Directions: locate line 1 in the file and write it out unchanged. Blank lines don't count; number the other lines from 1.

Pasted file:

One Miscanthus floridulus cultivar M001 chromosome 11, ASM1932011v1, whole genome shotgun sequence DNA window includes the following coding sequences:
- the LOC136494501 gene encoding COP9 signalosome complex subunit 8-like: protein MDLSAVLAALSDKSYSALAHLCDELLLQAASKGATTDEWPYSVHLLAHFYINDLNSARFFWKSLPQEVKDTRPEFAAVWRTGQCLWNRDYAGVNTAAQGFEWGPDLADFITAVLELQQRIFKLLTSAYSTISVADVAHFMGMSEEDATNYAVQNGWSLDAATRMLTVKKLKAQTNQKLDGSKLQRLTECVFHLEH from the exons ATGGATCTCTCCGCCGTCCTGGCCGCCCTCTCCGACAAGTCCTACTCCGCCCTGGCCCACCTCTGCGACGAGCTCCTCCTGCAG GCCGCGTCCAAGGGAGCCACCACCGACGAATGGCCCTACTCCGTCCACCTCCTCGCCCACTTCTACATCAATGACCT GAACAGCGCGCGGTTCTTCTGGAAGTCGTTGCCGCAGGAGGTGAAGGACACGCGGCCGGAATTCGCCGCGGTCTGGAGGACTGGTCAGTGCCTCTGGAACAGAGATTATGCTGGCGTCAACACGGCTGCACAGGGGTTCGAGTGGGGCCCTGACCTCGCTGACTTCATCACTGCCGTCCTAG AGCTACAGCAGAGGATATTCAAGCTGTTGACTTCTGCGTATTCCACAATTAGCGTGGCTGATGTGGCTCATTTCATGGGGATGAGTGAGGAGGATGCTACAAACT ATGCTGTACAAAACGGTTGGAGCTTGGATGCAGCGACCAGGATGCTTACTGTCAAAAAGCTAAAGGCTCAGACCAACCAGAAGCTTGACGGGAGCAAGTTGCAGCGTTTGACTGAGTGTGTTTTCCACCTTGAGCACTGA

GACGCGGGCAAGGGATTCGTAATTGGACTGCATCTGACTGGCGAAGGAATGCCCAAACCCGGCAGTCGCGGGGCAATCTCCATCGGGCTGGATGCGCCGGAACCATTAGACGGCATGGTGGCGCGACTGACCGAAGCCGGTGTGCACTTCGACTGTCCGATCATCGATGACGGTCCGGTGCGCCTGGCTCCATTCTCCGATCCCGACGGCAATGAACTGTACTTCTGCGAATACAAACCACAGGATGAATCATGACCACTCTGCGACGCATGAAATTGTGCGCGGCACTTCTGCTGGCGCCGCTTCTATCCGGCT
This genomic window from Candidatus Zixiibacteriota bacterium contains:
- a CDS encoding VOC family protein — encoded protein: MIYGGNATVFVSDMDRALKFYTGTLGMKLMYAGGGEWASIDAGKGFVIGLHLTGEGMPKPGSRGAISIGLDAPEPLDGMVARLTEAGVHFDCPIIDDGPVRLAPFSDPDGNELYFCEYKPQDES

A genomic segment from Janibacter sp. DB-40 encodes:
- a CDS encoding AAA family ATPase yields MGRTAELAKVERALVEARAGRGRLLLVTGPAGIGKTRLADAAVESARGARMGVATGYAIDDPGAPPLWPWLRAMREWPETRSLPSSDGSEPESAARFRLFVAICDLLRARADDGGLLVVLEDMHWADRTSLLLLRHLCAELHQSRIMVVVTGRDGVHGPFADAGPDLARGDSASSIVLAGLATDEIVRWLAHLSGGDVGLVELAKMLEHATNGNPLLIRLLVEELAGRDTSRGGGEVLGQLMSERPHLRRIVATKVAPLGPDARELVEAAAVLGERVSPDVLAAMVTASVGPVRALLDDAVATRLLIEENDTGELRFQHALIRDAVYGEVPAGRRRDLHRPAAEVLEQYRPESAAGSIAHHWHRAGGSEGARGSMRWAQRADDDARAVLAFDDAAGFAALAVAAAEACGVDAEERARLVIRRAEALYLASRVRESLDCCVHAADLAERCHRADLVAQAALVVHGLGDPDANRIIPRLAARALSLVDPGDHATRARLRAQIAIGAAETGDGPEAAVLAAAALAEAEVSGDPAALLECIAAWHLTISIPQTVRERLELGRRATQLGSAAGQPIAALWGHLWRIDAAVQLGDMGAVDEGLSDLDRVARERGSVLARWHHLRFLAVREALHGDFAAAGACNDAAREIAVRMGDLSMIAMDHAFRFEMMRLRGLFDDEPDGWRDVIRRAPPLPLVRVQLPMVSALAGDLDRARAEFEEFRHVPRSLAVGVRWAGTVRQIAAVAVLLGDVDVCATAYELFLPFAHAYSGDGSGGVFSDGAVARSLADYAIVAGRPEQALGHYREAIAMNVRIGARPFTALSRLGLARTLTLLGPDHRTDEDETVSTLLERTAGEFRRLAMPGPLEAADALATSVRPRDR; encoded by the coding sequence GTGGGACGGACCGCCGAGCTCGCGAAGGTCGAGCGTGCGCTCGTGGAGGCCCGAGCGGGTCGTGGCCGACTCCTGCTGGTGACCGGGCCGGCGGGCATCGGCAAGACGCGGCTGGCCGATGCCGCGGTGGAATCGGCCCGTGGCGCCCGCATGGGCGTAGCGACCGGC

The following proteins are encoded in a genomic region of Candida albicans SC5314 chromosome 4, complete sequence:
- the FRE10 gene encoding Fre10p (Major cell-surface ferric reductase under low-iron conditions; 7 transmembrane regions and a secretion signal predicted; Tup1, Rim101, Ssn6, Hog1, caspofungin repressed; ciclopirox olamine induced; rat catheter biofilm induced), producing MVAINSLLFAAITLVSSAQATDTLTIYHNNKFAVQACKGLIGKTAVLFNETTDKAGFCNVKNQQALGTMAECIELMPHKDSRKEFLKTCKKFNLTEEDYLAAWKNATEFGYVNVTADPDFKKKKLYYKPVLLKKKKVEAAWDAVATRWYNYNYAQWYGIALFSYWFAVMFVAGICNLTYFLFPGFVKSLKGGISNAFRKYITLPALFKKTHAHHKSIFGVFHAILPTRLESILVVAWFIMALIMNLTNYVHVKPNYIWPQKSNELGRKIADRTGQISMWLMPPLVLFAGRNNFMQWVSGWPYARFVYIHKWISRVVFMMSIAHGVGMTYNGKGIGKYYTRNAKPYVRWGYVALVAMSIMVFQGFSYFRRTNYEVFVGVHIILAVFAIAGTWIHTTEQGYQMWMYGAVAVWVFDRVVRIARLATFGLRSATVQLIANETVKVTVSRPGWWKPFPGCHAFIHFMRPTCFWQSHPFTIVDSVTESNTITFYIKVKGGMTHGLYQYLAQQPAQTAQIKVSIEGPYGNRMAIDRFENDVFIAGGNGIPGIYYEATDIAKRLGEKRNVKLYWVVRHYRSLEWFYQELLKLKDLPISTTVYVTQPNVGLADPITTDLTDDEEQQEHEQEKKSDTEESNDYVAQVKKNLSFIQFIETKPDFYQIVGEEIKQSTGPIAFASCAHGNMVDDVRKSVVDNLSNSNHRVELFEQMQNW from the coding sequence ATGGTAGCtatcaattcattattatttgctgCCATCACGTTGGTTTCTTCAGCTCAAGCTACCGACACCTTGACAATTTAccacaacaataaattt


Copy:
One Miscanthus floridulus cultivar M001 chromosome 11, ASM1932011v1, whole genome shotgun sequence DNA window includes the following coding sequences: